A. A heatmap of all combinations of gene families and single genes not assigned to a family. Significant difference in clonality for each family are calculated using a binominal test for all samples that are co-inserted in that specific gene (family) pair. Blue squares indicate a significant clonal relation from the group indicated on the Y-axis to the group indicated on the X-axis. Yellow squares indicate a significant clonal relationship from the X-axis to the Y-axis. Black squares indicate no significant relation. B. A network view of the heatmap in A. showing only significant (P<0.05) clonality relationships. An edge points from the more clonal gene(family) to the lesser clonal gene(family). The thickness of an edge is a measure of the significance of the clonality relation. For the fraction displayed on the edges, the numerator represents the number of times the parent node had a higher clonality score while the denominator represents the number of times the child node had a higher clonality score, in a tumor that contained insertions in both nodes.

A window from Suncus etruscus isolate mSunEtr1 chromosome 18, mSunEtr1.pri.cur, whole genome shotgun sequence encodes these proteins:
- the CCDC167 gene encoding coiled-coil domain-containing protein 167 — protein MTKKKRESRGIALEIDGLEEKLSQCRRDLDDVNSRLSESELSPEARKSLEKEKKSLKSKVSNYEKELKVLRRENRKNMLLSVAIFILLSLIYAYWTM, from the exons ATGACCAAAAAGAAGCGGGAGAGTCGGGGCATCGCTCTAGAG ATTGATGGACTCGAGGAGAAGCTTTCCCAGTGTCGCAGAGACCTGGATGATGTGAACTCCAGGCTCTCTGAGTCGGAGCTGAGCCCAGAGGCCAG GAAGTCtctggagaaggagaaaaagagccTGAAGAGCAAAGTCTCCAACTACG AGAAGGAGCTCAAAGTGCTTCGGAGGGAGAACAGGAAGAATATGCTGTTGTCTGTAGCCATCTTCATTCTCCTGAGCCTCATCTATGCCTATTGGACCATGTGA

doi:10.1371/journal.pone.0062113.g005

Discussion

Recent studies have delved into the heterogenic make-up of human tumors [2], [3] showing that a steady accumulation of background mutations covers the fact that only a handful of driving mutations causes oncogenic differentiation. Using the mouse system, we were able to clearly define the driver genes for MMTV-induced mammary tumors and the order in which they get deregulated.

MMTV insertional mutagenesis